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Athawale’s blunder at oath-taking ceremony

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Dressed in dark blue kurta-pyjama, a yellow jacket and a turban, Ramdas Athawale finished his oath by shouting the slogan of ‘Jai Bheem, Jai Bharat’. He was looking like a joker and hysteric. I’m really surprised that why and for what reason, he is being allotted a ministry.  He is a man, who forgot to say his name while taking an oath as a Minister of State (MoS), just imagine. The Maharashtra leader had to be nudged by President of India to take his name mid-way into the oath. Athawale’s induction into the council of ministers may be seen as balancing important caste equations ahead of crucial elections in Uttar Pradesh and Mumbai.

In Maharashtra, Dalits constitute 10.8 per cent votes. In Mumbai, Dalit population is 16 per cent that the party feels will work to its advantage in the 227 wards in BMC elections, which is due for next year. There are at least 60 BMC wards in Mumbai with a Dalit population ranging from 10,000 to over a lakh. Athawale is expected to help in vote transformation of Dalits in favour of BJP candidates in the BMC elections. He is a Dalit leader and is a member of the Rajya Sabha. Athawale’s party, the Republican Party of India, is an ally of the BJP in Maharashtra. Some are even speculating that he can merge his party with BJP in the near future. Anyway, Athawale has not proven his stand yet as a leader nor did he do much for his community or state.

He is a poet and very famous for his four liner stand-up comedy speeches. He is also known for his fashion statement of wearing gaudy colours and combinations, with all sorts of odds. His public speaking has generous spoons of laughter, mostly due to his poetry. He is an extempore at poetry; very promptly he cracks jokes and anything contemporary. One good thing about him is that he is fearless and always tells his alliance that they are strong because he is with them, if they don’t behave properly then he can quit them. He is good at mocking anyone.

Today, he said “Desh mein chal rahi hain Narendra Modi ki Aandhi, Usme Ud Jayenge Sabhi Gandhi”. (There is a Narendra Modi storm across the nation, and it will sweep away all Gandhis).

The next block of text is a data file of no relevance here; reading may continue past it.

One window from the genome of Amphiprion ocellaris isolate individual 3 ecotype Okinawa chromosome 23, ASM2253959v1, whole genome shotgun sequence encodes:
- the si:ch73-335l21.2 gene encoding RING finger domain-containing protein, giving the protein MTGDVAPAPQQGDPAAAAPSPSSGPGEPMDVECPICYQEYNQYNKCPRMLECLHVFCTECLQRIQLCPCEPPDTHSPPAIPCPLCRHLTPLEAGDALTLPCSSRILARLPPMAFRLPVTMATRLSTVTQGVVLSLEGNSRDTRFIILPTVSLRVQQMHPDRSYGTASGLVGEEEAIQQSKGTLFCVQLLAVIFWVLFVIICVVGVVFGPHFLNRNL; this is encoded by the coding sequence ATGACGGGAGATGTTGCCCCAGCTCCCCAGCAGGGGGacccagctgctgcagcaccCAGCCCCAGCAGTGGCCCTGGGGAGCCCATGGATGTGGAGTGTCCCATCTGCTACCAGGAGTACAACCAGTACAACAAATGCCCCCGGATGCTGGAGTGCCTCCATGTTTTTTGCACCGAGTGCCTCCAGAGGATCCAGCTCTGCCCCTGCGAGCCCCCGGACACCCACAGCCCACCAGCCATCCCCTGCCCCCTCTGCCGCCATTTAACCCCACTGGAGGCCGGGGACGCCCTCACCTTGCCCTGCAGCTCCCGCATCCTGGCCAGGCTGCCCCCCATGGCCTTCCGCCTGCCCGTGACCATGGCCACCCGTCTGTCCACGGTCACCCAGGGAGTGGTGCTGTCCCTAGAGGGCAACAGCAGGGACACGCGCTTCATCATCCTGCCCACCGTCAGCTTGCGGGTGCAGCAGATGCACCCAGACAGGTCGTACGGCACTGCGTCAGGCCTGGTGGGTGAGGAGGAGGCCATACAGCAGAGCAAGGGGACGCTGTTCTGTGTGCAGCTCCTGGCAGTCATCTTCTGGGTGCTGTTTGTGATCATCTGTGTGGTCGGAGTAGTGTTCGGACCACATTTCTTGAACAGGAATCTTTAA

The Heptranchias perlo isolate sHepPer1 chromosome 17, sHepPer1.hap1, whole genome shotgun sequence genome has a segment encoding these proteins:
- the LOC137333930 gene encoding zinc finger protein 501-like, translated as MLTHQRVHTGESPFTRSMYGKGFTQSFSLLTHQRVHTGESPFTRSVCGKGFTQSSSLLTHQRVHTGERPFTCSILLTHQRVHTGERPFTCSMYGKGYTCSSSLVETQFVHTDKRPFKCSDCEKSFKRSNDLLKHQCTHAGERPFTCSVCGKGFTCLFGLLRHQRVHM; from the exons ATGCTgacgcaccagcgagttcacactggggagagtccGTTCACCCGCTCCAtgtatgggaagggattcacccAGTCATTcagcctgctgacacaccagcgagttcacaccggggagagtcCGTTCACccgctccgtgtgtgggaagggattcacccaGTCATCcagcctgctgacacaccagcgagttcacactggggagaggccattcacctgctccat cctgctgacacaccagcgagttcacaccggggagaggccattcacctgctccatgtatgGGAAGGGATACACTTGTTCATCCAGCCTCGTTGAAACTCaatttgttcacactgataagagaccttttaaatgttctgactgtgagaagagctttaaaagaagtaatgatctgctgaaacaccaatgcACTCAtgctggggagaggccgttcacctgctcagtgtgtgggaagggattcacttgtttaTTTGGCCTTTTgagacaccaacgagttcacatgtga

Athawale is the president of the Republican Party of India. He also represented Mumbai North Central in 12th Lok Sabha during 1998-99. He left the NCP-Congress alliance in 2011 after having lost the 2009 Lok Sabha election. Athawale led the RPI party, joined the Shiv Sena-Bharatiya Janata Party alliance in 2011 and contested Brihanmumbai Municipal Corporation elections together. Ramdas Athawale lost in the Shirdi Lok Sabha constituency election in 2009. In 2014 assembly election, again he joined BJP and left Shiv Sena alone. He is one political leader who tried all political parties, which he himself agrees too. Whichever party he feels strong at that point of time, he joins them.

In the 1970s, he was a firebrand Dalit activist. His mother wanted him to do some work or job but he refused that and joined social revolution and meanwhile joined causes that are dear to the Dalit constituency. Athawale was one of the only two politicians in Maharashtra—the other being Sharad Pawar—who could call out his karyakartas (workers) and followers by their first name wherever he went in the state.

Athawale married to a Brahmin woman, and wants inter caste marriages to be encouraged by government. He appealed state government to give government jobs to a person who marries outside his caste and give them some financial help to curb the caste discrimination existing in the society. He wants Dalit youth should marry Brahmin Girls and Dalit girls get married to Brahmin boys.

Athawale is arguably the most potent mass leader in Dalit politics in Maharashtra. His rivals—B.R. Ambedkar’s grandson Prakash Ambedkar and Vidarbha-based Jogendra Kawade—never compared well with Athawale in terms of popularity with the Dalit masses. Yet, political observers in Maharashtra who have followed Dalit politics insist Athawale has bargained a great deal on the Dalit cause for his own gains. His commitment to Dalit cause is always limited to symbolism and political exigencies of the day. Power politics has made him a white-collar politician like it has other Dalit leaders in Maharashtra. Still, he retains a rare personal warmth and openness no other Dalit leader has. There is nothing much to talk about his achievements as leader or his contribution to society as Dalit neta. He always lived in his fancy world with his whimsies.

Athawale was one of the Dalit activists in 1972 when Namdeo Dhasal, a formidable revolutionary poet and Dalit activist, along with others, founded Dalit Panthers. Dalit Panthers later spilt into several splinter groups and Athawale went with Arun Kamble, a Buddhist scholar and one of the founders. It was the issue of renaming of Marathwada University after B.R. Ambedkar in 1977 that provided a boost to Athawale. Those days, he used to fight street battles with Shiv Sena, which was against the renaming. This was also the time when Athawale travelled across Maharashtra to mobilise support. He still retains many of the followers and supporters, he enrolled during this period. In the mid-80s, then Maharashtra Chief Minister Sharad Pawar spotted Athawale’s talent as an organiser and leader of the Dalit masses. After much persuasion, Athawale became a minister for social welfare in the Pawar government. This was the beginning of his end as a raw, activist politician.

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